Standing in the darkness, Taylor Keeney raked the infield as he had done so many times before.

This time was different for the East Central High School senior.

The fans had filed out of the ballpark after watching Preston rally to beat Keeney and his teammates 5-4 on Thursday night. The coaches and players had gone and the lights had been shut off. After raking the diamond, Keeney shared a tearful hug with teammate Jared Henfrey, then went to put away the rake in the storage shed below the press box, close the gate at the field entrance and head home.

But he wasn’t just closing the gate for the night or on the season — which ended with the loss in the district semifinal — or on his high school career. The gate was closing on East Central baseball, East Central sports, in general, and East Central High School.

Before the gate clanged shut, the gates holding back his emotions swung wide open.

“When you’ve started varsity here for five years — I’ve put in at least three or four hours on the field making it look the best in eastern Iowa every single day — it’s just hard to let go,” Keeney said as tears streamed from his eyes and choked his voice.

It wasn’t just about having played one final time with senior teammates Cody Johnson, Kyle Johnson and Josh Rathje. Or for that matter with the rest of his teammates: juniors Austin Daniels and Andrew Snodgrass; sophomores Henfrey, Ben Hildebrandt and Joe Kilberg; freshmen Vaughn Behn and Tyler Taplin; and eighth-graders Mason Christoff and Nick Wall.

The end of his high school career and the end of his high school and its baseball program are leaving voids that never can be filled.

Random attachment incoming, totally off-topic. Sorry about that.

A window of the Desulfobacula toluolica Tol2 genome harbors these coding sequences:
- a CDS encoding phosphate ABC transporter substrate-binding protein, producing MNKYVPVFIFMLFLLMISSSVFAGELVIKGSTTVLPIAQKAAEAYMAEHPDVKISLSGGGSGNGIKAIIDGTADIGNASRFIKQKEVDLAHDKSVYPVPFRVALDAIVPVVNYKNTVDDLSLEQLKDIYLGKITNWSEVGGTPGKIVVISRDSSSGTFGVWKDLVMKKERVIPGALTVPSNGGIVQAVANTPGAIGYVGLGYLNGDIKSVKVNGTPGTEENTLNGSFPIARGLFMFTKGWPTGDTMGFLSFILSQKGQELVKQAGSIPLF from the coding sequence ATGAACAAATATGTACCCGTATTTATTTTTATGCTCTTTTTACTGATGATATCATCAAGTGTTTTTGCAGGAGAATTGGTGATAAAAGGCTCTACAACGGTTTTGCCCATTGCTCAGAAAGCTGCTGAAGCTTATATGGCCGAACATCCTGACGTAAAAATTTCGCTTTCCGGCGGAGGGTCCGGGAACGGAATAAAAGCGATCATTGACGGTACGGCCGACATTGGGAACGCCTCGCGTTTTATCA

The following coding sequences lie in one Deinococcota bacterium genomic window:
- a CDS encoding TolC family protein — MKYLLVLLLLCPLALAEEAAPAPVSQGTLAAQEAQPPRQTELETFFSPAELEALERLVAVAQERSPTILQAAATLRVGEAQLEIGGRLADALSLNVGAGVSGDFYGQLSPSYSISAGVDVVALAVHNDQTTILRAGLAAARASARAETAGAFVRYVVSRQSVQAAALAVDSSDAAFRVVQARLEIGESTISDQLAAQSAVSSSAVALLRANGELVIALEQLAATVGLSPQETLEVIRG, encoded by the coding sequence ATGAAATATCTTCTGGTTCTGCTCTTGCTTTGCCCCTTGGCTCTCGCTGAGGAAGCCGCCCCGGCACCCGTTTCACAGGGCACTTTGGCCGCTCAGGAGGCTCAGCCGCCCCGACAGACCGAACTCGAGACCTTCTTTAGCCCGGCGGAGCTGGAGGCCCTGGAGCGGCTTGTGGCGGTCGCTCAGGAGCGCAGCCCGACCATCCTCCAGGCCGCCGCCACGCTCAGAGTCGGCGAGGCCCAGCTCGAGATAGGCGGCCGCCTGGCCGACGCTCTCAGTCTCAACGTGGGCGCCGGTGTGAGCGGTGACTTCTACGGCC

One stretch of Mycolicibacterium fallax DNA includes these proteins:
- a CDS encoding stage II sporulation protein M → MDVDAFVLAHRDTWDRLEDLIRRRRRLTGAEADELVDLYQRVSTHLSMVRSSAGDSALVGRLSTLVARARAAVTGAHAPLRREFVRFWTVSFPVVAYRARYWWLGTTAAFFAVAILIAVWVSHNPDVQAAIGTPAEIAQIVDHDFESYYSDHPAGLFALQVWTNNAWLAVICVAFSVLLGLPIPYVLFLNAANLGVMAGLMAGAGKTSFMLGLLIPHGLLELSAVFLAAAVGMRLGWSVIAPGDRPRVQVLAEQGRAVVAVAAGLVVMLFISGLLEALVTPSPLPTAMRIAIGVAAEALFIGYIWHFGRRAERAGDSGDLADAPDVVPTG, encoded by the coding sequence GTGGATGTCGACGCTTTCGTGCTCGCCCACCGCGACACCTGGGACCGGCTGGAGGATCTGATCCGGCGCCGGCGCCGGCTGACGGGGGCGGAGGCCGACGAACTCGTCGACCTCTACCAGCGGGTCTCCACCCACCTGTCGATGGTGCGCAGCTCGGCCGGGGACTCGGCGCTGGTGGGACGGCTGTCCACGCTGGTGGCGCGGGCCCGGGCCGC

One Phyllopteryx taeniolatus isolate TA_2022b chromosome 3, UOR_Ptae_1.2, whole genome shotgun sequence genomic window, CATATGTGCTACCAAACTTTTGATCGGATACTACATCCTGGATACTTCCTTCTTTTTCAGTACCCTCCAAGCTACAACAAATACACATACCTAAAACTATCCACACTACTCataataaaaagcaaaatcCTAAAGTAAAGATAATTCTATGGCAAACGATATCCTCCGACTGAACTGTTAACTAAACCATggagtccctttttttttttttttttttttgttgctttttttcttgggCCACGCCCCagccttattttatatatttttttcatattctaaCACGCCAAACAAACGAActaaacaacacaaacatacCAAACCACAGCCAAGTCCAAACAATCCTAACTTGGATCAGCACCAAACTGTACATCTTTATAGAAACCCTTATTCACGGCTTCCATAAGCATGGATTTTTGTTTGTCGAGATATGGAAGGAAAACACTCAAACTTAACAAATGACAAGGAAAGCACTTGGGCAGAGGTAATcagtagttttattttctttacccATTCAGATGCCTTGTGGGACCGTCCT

“I think I’ll try college ball, but nothing will be the same as this,” said Keeney, who plans to attend Loras College in Dubuque in the fall. “It just won’t be.

“My brother played here; my dad played here,” Keeney said. “I can remember watching games growing up.”

The reminiscing wasn’t left alone to Keeney.

Junior Miller, who spent many years as East Central’s baseball coach and was in the third-base coach’s box for the final time Thursday, felt the emotions, too.

“I’m not going to kid you, this was an emotional day for our kids and for the old coach, as well,” Miller said. “We met here about 4:30 and we talked about that and said we’ve got one more to play. I told the kids, ‘Win, lose or tie, you were a great group to be associated with.’ And I wanted to get that out before the game even started.

“All day long — I’m kind of an old sap anyway — all day long it’s been emotional. All good things must end, as they say.”

For Miller, the good times go way back.

“My family moved to Miles in 1958, and this place has been a part of my growing up, a part of my adult life,” he said. “I guess I go back over 50 years on this field, from Little League on up. So of course it’s emotional. And it didn’t help that I had a nice bunch of men like this, too. You hate to say goodbye to these kids.”

They said goodbye to a season that almost wasn’t.

“They told us we couldn’t have the school, and we weren’t going to have enough for a team,” Keeney said.

Had that been the case, playing for Northeast or Preston — something many of the softball players, including Keeney’s sister Ryleigh, did this season — would have been an option. But not for Keeney. If he was going to play high school baseball it was going to be for East Central.

“I just wanted to play on this baseball field,” he said.

So he and his teammates recruited new teammates in the halls of the school, trying to build the numbers.

“We had about eight kids that were fulling committed, and we ended up with, I think, 13,” he said. “It took every day in school just begging kids to go out.”